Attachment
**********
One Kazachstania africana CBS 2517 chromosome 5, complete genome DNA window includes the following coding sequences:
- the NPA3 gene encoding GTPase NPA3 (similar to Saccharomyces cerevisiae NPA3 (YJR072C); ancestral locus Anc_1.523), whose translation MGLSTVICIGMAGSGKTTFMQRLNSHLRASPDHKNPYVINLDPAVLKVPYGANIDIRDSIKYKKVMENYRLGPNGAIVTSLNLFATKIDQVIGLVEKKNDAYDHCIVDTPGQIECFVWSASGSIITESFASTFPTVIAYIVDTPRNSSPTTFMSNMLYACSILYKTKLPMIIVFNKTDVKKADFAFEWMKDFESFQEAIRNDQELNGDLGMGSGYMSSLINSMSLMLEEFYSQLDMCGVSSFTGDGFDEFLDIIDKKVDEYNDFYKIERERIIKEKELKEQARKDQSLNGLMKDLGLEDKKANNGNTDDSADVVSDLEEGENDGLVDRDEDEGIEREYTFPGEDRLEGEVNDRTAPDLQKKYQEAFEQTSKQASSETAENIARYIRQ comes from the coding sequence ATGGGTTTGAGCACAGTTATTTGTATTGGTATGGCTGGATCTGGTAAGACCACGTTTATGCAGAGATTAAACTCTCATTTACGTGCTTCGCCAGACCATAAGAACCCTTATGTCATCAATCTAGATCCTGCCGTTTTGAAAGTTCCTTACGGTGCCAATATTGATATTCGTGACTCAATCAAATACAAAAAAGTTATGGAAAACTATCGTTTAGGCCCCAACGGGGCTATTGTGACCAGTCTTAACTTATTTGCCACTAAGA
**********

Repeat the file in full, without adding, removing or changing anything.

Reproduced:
One Kazachstania africana CBS 2517 chromosome 5, complete genome DNA window includes the following coding sequences:
- the NPA3 gene encoding GTPase NPA3 (similar to Saccharomyces cerevisiae NPA3 (YJR072C); ancestral locus Anc_1.523), whose translation MGLSTVICIGMAGSGKTTFMQRLNSHLRASPDHKNPYVINLDPAVLKVPYGANIDIRDSIKYKKVMENYRLGPNGAIVTSLNLFATKIDQVIGLVEKKNDAYDHCIVDTPGQIECFVWSASGSIITESFASTFPTVIAYIVDTPRNSSPTTFMSNMLYACSILYKTKLPMIIVFNKTDVKKADFAFEWMKDFESFQEAIRNDQELNGDLGMGSGYMSSLINSMSLMLEEFYSQLDMCGVSSFTGDGFDEFLDIIDKKVDEYNDFYKIERERIIKEKELKEQARKDQSLNGLMKDLGLEDKKANNGNTDDSADVVSDLEEGENDGLVDRDEDEGIEREYTFPGEDRLEGEVNDRTAPDLQKKYQEAFEQTSKQASSETAENIARYIRQ comes from the coding sequence ATGGGTTTGAGCACAGTTATTTGTATTGGTATGGCTGGATCTGGTAAGACCACGTTTATGCAGAGATTAAACTCTCATTTACGTGCTTCGCCAGACCATAAGAACCCTTATGTCATCAATCTAGATCCTGCCGTTTTGAAAGTTCCTTACGGTGCCAATATTGATATTCGTGACTCAATCAAATACAAAAAAGTTATGGAAAACTATCGTTTAGGCCCCAACGGGGCTATTGTGACCAGTCTTAACTTATTTGCCACTAAGA